Hotel approved for heart of Airlie Beach
FORGET the Heartbreak Hotel, by the end of the year, Airlie Beach may have its very own ‘Heart’ or ‘Heart of the Reef’ hotel.
While the name has yet to be decided, the development application for the site of the former supermarket in the middle of the Airlie Beach main street has now been approved.
Whitsunday mayor Jennifer Whit- ney said the development application included 33 accommodation units, a café or restaurant, general retail and a lounge bar over three levels.
She said the proposed development was designed to look over the ocean “and will take advantage of the unique location on Airlie Beach main street”.
“[And] it is encouraging that there are new developments being pro- posed for the main street, following the refurbishment of the area by Council in the last few years,” she said.
The building in question is owned by Des Davey and has been the subject of a number of different development applications and even controversy over the past 18 years.
The site was once earmarked for incorporation into the FKP Outrigger project and prior to the main street upgrade there was talk it would be bought to allow for a bend in the road.
Fast forward to today and none of this has occurred, with Mr Davey now forced to make a decision about a flood-prone building that’s difficult to rent. The choice he has made is to redevelop and to do it now before the ‘boom times’ start.
“I’m pretty excited for Airlie Beach next year,” he said.
“The tip of the iceberg is just appearing so I see this as a wonderful opportunity.” Gary Hunt, the architect employed in the upgrade of the Airlie Beach main street, will also be responsible for this building’s new look. Mr Hunt said the intention was to capture a “classic Queensland vernacular feel”, characterised by pitched roofs with extensive balconies on all levels.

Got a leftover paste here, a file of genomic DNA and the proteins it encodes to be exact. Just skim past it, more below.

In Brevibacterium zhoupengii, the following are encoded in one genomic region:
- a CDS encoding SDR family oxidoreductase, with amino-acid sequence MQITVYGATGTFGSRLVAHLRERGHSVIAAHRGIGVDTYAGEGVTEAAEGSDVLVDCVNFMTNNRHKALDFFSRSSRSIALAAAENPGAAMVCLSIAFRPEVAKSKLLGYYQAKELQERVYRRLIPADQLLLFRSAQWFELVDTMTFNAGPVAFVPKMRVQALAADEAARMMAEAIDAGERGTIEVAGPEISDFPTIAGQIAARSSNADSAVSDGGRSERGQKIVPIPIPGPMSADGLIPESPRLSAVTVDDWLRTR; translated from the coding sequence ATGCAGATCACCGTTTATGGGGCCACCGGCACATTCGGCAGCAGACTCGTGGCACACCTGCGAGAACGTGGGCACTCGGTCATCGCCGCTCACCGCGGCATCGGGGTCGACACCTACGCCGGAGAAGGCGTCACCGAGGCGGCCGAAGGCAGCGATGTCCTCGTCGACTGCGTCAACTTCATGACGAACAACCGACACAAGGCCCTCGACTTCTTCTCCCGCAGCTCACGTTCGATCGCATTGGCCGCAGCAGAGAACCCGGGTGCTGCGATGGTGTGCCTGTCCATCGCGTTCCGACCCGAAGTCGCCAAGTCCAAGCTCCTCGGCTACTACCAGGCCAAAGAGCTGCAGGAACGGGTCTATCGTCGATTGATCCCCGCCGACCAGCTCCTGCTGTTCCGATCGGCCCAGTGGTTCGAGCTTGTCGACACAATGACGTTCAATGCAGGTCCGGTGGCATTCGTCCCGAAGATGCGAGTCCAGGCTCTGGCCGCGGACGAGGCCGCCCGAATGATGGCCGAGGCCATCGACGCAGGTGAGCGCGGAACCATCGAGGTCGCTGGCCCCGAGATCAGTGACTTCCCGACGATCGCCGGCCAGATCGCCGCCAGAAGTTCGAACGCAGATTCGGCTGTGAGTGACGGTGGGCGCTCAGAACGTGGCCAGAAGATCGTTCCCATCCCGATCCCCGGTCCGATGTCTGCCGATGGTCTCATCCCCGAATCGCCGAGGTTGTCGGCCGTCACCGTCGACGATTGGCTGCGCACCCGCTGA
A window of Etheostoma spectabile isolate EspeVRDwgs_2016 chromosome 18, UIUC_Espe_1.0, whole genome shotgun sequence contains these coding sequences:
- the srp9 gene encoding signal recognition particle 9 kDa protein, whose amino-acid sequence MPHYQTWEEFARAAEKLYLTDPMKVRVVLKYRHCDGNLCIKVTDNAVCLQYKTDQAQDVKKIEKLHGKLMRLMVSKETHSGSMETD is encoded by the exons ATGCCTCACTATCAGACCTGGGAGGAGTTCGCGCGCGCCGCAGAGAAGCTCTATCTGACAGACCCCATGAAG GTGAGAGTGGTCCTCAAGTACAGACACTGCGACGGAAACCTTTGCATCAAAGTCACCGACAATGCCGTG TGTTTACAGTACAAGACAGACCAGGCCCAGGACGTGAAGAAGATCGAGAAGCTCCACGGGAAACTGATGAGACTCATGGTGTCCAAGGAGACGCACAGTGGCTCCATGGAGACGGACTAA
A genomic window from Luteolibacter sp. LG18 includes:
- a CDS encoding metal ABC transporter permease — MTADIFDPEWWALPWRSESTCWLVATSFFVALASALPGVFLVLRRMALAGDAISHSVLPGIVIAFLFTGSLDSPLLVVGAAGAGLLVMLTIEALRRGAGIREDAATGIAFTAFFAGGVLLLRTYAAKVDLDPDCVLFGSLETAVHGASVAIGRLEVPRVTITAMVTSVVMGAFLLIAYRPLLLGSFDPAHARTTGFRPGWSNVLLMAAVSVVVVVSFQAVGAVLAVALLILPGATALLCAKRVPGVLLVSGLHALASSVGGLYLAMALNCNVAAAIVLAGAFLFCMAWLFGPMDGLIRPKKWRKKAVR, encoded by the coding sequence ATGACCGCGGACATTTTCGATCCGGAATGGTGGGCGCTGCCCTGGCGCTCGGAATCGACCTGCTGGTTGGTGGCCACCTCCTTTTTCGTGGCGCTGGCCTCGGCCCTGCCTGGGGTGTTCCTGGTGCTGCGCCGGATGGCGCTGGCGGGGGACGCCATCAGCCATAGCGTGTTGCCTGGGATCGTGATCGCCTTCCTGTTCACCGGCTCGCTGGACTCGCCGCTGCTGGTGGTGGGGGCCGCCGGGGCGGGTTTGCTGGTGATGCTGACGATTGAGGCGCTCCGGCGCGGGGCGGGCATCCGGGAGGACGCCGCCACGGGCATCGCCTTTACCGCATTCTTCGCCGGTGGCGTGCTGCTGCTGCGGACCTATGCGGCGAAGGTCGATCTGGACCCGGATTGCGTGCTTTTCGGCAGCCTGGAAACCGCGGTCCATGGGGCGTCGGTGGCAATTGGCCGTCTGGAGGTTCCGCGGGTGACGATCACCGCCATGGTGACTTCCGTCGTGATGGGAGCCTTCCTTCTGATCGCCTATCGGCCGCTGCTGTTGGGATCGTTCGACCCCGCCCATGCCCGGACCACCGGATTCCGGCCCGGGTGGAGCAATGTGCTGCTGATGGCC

“[And] people walking along the street will feel connected with the coastal vista via walkways and sight-lines through to the sea from the footpath,” he said.
Mr Hunt said the building would be raised to the appropriate level for avoiding future floods, as per Council requirements.
Mr Davey added it conformed to the current footprint and met height restrictions.
“I’m going to redevelop in accordance with the town plan like everyone else can – we’re not special and there’s no dispensation for anything,” he said. “I think we’ll be building a really, really nice building and it might be the catalyst – it might just trigger a run of development that Airlie could use over the next five years.”
Mr Davey hopes to start a short-lived demolition process followed by construction in May.
He is aiming to have the majority of construction finished by Christmas and is in negotiations with local builders, tradespeople and even hoteliers about managing the finished site.
“If we can keep everything local I’ll be really happy about that,” he said.